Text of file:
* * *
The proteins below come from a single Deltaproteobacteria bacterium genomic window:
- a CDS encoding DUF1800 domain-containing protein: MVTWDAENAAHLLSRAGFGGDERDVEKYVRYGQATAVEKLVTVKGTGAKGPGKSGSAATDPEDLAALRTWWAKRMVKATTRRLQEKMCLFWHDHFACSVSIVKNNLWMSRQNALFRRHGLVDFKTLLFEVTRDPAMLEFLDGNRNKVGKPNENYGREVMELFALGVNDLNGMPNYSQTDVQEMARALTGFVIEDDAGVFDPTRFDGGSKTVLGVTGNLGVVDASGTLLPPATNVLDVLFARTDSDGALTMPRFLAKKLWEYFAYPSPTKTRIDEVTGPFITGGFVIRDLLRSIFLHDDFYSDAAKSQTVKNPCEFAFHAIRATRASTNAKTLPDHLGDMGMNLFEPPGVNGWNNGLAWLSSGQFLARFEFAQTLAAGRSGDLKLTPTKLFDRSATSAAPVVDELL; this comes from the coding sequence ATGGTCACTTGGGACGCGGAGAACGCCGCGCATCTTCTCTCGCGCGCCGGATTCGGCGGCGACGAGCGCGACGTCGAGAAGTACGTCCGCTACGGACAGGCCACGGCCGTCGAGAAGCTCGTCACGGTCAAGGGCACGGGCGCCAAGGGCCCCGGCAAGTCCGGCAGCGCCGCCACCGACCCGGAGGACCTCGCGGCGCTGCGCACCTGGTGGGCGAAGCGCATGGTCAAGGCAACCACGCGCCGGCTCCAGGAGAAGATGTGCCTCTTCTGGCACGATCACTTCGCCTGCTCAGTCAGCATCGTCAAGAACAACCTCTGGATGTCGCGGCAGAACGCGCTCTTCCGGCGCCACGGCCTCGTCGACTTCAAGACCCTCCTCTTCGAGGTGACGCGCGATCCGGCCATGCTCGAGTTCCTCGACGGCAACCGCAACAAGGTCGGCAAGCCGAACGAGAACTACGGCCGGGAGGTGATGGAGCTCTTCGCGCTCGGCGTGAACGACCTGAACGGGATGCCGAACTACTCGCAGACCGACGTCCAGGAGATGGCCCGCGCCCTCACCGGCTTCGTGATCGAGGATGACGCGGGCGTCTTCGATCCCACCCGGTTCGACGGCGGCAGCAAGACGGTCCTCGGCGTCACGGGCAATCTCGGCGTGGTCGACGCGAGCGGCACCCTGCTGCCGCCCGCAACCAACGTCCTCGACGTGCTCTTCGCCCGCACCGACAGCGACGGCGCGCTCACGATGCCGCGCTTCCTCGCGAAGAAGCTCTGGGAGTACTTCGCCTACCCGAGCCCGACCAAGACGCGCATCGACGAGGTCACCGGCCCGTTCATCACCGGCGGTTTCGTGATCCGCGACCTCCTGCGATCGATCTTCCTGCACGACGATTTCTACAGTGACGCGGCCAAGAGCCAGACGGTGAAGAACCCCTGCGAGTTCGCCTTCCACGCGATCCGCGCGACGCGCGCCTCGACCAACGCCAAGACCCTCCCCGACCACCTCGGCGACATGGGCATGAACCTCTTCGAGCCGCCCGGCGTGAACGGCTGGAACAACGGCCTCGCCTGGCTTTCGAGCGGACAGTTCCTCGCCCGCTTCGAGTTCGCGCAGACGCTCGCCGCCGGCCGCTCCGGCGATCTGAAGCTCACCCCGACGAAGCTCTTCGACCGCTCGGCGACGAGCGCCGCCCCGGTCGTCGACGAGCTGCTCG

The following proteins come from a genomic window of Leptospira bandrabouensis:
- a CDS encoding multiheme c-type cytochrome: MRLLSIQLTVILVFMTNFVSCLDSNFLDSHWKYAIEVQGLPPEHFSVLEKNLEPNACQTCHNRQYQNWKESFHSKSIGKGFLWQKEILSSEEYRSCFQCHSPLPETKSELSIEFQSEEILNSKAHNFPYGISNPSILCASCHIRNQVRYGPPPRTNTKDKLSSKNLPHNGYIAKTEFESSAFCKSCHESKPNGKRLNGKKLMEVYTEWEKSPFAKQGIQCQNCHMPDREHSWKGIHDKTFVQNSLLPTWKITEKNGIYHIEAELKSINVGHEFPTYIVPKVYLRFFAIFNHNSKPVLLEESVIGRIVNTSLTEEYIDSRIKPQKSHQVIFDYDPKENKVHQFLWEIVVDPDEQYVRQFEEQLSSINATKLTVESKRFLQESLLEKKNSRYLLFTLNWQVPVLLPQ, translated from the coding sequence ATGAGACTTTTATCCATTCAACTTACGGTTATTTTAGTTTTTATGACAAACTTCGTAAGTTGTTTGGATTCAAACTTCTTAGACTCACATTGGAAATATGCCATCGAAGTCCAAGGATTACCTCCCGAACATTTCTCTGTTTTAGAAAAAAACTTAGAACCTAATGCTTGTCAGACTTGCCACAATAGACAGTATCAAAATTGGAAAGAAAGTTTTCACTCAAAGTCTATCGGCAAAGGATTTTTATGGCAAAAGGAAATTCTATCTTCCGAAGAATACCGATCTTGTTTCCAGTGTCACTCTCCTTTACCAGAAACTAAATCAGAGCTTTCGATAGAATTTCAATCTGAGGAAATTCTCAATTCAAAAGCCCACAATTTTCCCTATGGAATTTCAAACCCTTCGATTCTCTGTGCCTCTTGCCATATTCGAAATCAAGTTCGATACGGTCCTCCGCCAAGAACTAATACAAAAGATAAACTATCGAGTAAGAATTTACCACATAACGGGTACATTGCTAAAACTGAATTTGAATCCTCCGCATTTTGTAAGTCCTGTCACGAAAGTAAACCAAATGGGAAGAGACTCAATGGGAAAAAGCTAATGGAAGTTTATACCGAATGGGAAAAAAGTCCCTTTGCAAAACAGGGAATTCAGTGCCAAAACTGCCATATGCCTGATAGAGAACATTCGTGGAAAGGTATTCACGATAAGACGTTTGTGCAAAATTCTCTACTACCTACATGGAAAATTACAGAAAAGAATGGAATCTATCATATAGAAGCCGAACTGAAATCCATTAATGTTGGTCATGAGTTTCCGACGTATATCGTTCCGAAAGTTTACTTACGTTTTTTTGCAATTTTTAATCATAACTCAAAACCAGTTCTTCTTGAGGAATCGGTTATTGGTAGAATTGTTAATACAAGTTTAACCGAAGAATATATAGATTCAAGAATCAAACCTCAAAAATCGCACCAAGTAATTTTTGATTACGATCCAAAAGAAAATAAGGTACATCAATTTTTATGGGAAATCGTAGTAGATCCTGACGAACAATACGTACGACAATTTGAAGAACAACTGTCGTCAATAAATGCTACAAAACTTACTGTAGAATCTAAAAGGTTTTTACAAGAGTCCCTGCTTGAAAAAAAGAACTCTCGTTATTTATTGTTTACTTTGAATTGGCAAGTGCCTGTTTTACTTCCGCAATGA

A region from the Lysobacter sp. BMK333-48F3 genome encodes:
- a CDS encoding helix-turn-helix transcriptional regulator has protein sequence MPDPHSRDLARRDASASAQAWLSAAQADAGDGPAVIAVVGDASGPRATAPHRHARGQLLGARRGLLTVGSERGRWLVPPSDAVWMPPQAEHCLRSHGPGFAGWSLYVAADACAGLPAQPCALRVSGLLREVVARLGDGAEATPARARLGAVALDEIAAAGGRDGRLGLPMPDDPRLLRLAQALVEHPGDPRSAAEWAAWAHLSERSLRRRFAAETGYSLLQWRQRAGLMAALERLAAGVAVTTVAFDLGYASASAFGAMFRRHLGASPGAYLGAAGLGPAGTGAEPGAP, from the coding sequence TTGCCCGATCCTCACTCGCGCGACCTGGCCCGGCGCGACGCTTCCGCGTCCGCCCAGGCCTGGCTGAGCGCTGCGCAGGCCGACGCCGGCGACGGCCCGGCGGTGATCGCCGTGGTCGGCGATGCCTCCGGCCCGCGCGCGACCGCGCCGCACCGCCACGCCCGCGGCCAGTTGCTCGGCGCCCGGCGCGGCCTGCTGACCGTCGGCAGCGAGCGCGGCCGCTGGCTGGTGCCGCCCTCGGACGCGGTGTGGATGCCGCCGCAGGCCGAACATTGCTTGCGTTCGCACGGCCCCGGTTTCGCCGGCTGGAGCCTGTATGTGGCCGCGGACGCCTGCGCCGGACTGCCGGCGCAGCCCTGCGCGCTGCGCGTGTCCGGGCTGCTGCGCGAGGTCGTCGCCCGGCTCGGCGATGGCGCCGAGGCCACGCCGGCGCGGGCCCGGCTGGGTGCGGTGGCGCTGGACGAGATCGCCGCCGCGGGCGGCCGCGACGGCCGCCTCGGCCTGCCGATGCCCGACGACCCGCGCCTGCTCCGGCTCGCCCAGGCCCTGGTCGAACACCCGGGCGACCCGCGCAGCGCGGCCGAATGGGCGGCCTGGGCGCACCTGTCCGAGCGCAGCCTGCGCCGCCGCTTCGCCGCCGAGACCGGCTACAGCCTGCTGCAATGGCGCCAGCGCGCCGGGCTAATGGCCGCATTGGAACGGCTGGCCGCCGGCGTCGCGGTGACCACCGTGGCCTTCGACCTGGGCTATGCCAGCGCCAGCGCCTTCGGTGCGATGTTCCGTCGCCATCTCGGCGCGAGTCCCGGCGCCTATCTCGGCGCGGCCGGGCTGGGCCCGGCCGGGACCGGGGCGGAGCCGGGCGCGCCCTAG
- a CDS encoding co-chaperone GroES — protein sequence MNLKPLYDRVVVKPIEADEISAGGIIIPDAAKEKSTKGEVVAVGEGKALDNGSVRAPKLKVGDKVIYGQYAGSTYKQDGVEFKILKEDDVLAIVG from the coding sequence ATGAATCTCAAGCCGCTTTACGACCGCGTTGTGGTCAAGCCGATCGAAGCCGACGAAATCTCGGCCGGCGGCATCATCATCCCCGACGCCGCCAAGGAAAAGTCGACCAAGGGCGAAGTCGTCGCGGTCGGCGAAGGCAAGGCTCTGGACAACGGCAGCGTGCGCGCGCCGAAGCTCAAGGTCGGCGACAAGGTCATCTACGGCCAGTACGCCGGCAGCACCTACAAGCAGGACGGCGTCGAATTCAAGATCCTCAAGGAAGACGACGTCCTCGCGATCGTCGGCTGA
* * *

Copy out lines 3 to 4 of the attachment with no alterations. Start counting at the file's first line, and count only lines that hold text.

The following proteins come from a genomic window of Leptospira bandrabouensis:
- a CDS encoding multiheme c-type cytochrome: MRLLSIQLTVILVFMTNFVSCLDSNFLDSHWKYAIEVQGLPPEHFSVLEKNLEPNACQTCHNRQYQNWKESFHSKSIGKGFLWQKEILSSEEYRSCFQCHSPLPETKSELSIEFQSEEILNSKAHNFPYGISNPSILCASCHIRNQVRYGPPPRTNTKDKLSSKNLPHNGYIAKTEFESSAFCKSCHESKPNGKRLNGKKLMEVYTEWEKSPFAKQGIQCQNCHMPDREHSWKGIHDKTFVQNSLLPTWKITEKNGIYHIEAELKSINVGHEFPTYIVPKVYLRFFAIFNHNSKPVLLEESVIGRIVNTSLTEEYIDSRIKPQKSHQVIFDYDPKENKVHQFLWEIVVDPDEQYVRQFEEQLSSINATKLTVESKRFLQESLLEKKNSRYLLFTLNWQVPVLLPQ, translated from the coding sequence ATGAGACTTTTATCCATTCAACTTACGGTTATTTTAGTTTTTATGACAAACTTCGTAAGTTGTTTGGATTCAAACTTCTTAGACTCACATTGGAAATATGCCATCGAAGTCCAAGGATTACCTCCCGAACATTTCTCTGTTTTAGAAAAAAACTTAGAACCTAATGCTTGTCAGACTTGCCACAATAGACAGTATCAAAATTGGAAAGAAAGTTTTCACTCAAAGTCTATCGGCAAAGGATTTTTATGGCAAAAGGAAATTCTATCTTCCGAAGAATACCGATCTTGTTTCCAGTGTCACTCTCCTTTACCAGAAACTAAATCAGAGCTTTCGATAGAATTTCAATCTGAGGAAATTCTCAATTCAAAAGCCCACAATTTTCCCTATGGAATTTCAAACCCTTCGATTCTCTGTGCCTCTTGCCATATTCGAAATCAAGTTCGATACGGTCCTCCGCCAAGAACTAATACAAAAGATAAACTATCGAGTAAGAATTTACCACATAACGGGTACATTGCTAAAACTGAATTTGAATCCTCCGCATTTTGTAAGTCCTGTCACGAAAGTAAACCAAATGGGAAGAGACTCAATGGGAAAAAGCTAATGGAAGTTTATACCGAATGGGAAAAAAGTCCCTTTGCAAAACAGGGAATTCAGTGCCAAAACTGCCATATGCCTGATAGAGAACATTCGTGGAAAGGTATTCACGATAAGACGTTTGTGCAAAATTCTCTACTACCTACATGGAAAATTACAGAAAAGAATGGAATCTATCATATAGAAGCCGAACTGAAATCCATTAATGTTGGTCATGAGTTTCCGACGTATATCGTTCCGAAAGTTTACTTACGTTTTTTTGCAATTTTTAATCATAACTCAAAACCAGTTCTTCTTGAGGAATCGGTTATTGGTAGAATTGTTAATACAAGTTTAACCGAAGAATATATAGATTCAAGAATCAAACCTCAAAAATCGCACCAAGTAATTTTTGATTACGATCCAAAAGAAAATAAGGTACATCAATTTTTATGGGAAATCGTAGTAGATCCTGACGAACAATACGTACGACAATTTGAAGAACAACTGTCGTCAATAAATGCTACAAAACTTACTGTAGAATCTAAAAGGTTTTTACAAGAGTCCCTGCTTGAAAAAAAGAACTCTCGTTATTTATTGTTTACTTTGAATTGGCAAGTGCCTGTTTTACTTCCGCAATGA